In March 2015 the law surrounding drugs and driving changed, making it as illegal to drive with drugs in your system as it is to drive drunk.
The main difference in this law was that the prosecution no longer had to prove that the drugs in the driver’s body caused any difference in the person’s reaction times, manner or general attentiveness while driving.
This now makes driving while under the influence of drugs a very similar offence to drink driving, in that if you are over the legal limit, you are breaking the law, regardless of how much you argue that you were in a fit state to drive.
What drugs are associated with this law change?
Since the law was passed, most drivers who have been prosecuted tested positive for cannabis use. However, other drugs that have been discovered include cocaine and ecstasy.
There are also a wide variety of prescription drugs that are associated with the law change. These are drugs that you wouldn’t necessarily associate with breaking the law, but can impair your ability to drive without you realising.
These drugs include:
- Diazepam (A.K.A. valium)
Are the police able to test for drugs at the roadside?
Yes, the police are able to test for drugs at the roadside.
To do this they are using ‘drugalyser’ testing kits, which can test immediately for cannabis and cocaine, as well as a wide variety of other drugs.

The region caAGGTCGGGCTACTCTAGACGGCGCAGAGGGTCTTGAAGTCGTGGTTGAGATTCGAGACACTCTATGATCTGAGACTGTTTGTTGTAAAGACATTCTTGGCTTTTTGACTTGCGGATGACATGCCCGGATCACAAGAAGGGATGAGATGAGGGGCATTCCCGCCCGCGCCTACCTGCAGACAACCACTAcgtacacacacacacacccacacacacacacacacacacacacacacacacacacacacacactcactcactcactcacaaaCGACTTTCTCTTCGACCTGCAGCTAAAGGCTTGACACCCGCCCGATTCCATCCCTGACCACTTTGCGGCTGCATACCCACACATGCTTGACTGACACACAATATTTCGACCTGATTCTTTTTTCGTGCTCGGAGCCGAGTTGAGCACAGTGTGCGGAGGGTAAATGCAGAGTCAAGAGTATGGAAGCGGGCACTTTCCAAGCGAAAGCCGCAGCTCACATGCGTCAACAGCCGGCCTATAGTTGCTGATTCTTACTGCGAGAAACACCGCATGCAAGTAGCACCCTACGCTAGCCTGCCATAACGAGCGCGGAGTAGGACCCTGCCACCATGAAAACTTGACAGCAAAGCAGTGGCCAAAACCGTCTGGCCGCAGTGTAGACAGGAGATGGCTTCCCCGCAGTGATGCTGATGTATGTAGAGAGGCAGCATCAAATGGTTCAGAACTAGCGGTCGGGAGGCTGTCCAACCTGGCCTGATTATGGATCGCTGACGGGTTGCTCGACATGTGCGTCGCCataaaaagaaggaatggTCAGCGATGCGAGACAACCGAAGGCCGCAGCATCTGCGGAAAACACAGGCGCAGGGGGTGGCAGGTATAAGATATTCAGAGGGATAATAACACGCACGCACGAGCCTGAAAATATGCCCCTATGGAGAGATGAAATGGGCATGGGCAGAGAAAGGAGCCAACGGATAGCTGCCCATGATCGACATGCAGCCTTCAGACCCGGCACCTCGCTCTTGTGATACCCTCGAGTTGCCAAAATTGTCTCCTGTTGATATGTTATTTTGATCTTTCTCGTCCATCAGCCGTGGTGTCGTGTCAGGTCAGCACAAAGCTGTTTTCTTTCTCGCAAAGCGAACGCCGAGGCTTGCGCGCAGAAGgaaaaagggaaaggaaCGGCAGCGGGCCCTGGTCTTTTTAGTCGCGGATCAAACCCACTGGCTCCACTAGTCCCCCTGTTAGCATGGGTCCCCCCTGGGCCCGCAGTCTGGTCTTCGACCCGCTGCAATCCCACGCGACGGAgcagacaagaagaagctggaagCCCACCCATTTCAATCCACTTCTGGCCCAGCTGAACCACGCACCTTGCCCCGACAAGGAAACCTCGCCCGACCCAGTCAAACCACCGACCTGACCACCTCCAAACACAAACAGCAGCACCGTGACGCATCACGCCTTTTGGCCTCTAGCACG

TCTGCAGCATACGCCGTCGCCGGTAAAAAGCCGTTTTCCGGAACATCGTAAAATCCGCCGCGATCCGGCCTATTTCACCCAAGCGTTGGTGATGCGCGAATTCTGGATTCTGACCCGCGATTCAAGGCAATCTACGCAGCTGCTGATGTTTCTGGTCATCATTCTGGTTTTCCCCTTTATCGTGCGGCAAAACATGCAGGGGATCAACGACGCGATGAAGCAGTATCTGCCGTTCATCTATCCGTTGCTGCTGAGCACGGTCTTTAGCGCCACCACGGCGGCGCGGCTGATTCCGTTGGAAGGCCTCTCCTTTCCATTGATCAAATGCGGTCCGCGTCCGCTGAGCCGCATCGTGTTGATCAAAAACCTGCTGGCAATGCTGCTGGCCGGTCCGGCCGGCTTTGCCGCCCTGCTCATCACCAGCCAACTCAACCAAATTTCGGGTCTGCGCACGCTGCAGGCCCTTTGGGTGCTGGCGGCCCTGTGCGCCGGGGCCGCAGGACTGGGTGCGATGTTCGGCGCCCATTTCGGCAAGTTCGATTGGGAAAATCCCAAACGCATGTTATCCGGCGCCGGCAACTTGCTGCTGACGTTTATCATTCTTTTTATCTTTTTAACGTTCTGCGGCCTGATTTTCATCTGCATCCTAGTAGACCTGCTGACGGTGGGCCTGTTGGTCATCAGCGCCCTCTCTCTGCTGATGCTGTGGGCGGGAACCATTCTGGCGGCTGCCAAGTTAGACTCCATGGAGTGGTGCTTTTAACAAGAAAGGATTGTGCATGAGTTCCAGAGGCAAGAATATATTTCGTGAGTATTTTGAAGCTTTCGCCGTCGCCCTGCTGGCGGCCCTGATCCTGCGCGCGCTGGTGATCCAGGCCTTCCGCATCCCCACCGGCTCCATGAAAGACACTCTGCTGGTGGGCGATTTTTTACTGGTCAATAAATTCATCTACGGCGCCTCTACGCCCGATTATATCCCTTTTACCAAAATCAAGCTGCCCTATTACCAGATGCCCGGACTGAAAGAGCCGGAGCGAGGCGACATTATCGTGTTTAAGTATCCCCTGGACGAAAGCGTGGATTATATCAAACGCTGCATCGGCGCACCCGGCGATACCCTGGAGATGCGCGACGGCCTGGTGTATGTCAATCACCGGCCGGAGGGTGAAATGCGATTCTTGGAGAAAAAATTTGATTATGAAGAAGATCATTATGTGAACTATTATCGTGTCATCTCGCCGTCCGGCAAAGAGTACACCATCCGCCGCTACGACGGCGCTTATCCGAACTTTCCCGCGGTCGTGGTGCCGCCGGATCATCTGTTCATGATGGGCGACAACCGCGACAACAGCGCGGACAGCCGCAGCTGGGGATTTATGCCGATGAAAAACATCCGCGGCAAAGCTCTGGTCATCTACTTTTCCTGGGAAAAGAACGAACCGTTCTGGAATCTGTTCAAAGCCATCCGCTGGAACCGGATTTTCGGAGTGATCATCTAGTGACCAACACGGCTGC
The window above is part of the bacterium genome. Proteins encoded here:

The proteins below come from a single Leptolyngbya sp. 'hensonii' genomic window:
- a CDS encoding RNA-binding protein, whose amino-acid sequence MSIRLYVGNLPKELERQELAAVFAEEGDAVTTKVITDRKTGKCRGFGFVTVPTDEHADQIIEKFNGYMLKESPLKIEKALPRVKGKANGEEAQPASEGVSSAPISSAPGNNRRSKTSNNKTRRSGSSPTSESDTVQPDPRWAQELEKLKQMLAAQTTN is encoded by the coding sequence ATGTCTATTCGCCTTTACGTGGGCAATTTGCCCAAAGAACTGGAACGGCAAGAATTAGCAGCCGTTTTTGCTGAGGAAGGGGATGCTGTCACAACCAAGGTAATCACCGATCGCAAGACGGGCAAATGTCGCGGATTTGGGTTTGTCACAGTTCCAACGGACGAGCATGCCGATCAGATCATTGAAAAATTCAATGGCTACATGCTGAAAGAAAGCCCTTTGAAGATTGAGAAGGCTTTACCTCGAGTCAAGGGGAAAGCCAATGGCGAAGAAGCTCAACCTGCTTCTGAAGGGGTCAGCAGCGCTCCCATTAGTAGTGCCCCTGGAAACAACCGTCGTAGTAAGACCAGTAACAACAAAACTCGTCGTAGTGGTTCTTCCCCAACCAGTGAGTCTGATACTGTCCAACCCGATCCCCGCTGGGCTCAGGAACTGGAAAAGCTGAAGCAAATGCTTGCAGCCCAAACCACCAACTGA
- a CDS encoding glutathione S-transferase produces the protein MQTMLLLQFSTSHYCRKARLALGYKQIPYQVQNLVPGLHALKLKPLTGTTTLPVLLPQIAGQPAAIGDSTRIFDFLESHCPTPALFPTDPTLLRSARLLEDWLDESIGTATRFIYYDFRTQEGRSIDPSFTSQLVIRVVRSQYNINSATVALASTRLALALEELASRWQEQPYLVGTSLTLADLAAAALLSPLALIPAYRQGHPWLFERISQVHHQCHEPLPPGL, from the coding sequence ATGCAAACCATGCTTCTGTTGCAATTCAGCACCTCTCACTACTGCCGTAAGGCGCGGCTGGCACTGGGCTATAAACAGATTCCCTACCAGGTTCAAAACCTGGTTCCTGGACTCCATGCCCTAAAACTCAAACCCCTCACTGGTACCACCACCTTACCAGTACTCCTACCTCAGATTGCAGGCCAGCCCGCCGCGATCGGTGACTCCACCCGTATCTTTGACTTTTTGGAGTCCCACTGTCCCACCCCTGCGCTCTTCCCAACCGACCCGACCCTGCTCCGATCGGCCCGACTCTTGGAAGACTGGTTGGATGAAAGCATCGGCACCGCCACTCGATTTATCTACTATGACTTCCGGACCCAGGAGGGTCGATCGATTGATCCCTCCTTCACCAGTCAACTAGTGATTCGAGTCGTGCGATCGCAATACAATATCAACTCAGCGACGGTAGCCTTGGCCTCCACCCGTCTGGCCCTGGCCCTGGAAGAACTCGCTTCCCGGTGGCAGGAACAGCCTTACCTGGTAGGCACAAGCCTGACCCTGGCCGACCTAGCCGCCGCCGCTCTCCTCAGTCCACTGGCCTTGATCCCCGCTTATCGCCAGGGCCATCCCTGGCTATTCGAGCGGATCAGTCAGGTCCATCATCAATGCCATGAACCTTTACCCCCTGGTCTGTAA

How can different drugs affect you on the road?
Here are three of the most common drugs that drivers have been found under the influence of, and how they can negatively affect your driving:
- Cocaine: cocaine can make users feel overconfident and aggressive. This can result in taking more risks on the road their driving being erratic.
- Ecstasy: this drug can make users experience distorted vision, have a higher sensitivity to light and sounds, and can result in more risk taking on the road.
- Cannabis: Although drivers may feel safe while driving under the influence of cannabis, this drug can slow reaction times and cause the driver to lose concentration.
Facts about drug driving
- If you are convicted of drug driving, you face up to six months in prison and at least a 12 month driving ban.
- Even if you pass the roadside test, you can still be arrested if police suspect you of being under the influence of an illegal substance.
- Like drink driving, if you are convicted of drug driving, the offence will stay on your license for 11 years.